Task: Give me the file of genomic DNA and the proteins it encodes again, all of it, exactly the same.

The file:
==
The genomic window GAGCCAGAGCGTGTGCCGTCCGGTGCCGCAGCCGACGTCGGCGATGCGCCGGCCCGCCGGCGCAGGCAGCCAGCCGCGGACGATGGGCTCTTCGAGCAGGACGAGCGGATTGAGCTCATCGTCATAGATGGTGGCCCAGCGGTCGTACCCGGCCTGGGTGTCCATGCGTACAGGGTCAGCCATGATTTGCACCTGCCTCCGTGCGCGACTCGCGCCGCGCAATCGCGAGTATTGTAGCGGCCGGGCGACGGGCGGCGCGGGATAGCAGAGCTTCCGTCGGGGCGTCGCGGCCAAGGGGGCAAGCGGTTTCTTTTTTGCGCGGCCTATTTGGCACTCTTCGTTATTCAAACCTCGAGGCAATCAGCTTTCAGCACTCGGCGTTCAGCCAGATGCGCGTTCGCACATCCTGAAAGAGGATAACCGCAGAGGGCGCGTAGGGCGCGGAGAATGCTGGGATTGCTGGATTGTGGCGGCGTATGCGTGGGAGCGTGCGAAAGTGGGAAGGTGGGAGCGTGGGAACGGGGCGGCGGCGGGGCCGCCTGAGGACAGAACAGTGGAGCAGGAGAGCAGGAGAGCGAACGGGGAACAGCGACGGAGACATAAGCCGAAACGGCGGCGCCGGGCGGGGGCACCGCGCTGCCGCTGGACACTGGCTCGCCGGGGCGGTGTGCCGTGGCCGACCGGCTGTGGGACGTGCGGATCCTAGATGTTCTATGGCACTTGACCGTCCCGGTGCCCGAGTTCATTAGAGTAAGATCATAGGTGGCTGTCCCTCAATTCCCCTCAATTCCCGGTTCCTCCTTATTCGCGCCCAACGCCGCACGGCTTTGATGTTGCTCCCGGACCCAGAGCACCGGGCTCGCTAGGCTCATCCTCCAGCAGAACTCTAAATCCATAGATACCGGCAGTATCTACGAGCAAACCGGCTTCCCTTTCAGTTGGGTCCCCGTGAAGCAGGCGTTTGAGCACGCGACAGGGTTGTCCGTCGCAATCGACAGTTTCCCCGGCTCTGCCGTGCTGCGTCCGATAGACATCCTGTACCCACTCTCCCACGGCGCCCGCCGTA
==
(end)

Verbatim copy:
The genomic window GAGCCAGAGCGTGTGCCGTCCGGTGCCGCAGCCGACGTCGGCGATGCGCCGGCCCGCCGGCGCAGGCAGCCAGCCGCGGACGATGGGCTCTTCGAGCAGGACGAGCGGATTGAGCTCATCGTCATAGATGGTGGCCCAGCGGTCGTACCCGGCCTGGGTGTCCATGCGTACAGGGTCAGCCATGATTTGCACCTGCCTCCGTGCGCGACTCGCGCCGCGCAATCGCGAGTATTGTAGCGGCCGGGCGACGGGCGGCGCGGGATAGCAGAGCTTCCGTCGGGGCGTCGCGGCCAAGGGGGCAAGCGGTTTCTTTTTTGCGCGGCCTATTTGGCACTCTTCGTTATTCAAACCTCGAGGCAATCAGCTTTCAGCACTCGGCGTTCAGCCAGATGCGCGTTCGCACATCCTGAAAGAGGATAACCGCAGAGGGCGCGTAGGGCGCGGAGAATGCTGGGATTGCTGGATTGTGGCGGCGTATGCGTGGGAGCGTGCGAAAGTGGGAAGGTGGGAGCGTGGGAACGGGGCGGCGGCGGGGCCGCCTGAGGACAGAACAGTGGAGCAGGAGAGCAGGAGAGCGAACGGGGAACAGCGACGGAGACATAAGCCGAAACGGCGGCGCCGGGCGGGGGCACCGCGCTGCCGCTGGACACTGGCTCGCCGGGGCGGTGTGCCGTGGCCGACCGGCTGTGGGACGTGCGGATCCTAGATGTTCTATGGCACTTGACCGTCCCGGTGCCCGAGTTCATTAGAGTAAGATCATAGGTGGCTGTCCCTCAATTCCCCTCAATTCCCGGTTCCTCCTTATTCGCGCCCAACGCCGCACGGCTTTGATGTTGCTCCCGGACCCAGAGCACCGGGCTCGCTAGGCTCATCCTCCAGCAGAACTCTAAATCCATAGATACCGGCAGTATCTACGAGCAAACCGGCTTCCCTTTCAGTTGGGTCCCCGTGAAGCAGGCGTTTGAGCACGCGACAGGGTTGTCCGTCGCAATCGACAGTTTCCCCGGCTCTGCCGTGCTGCGTCCGATAGACATCCTGTACCCACTCTCCCACGGCGCCCGCCGTA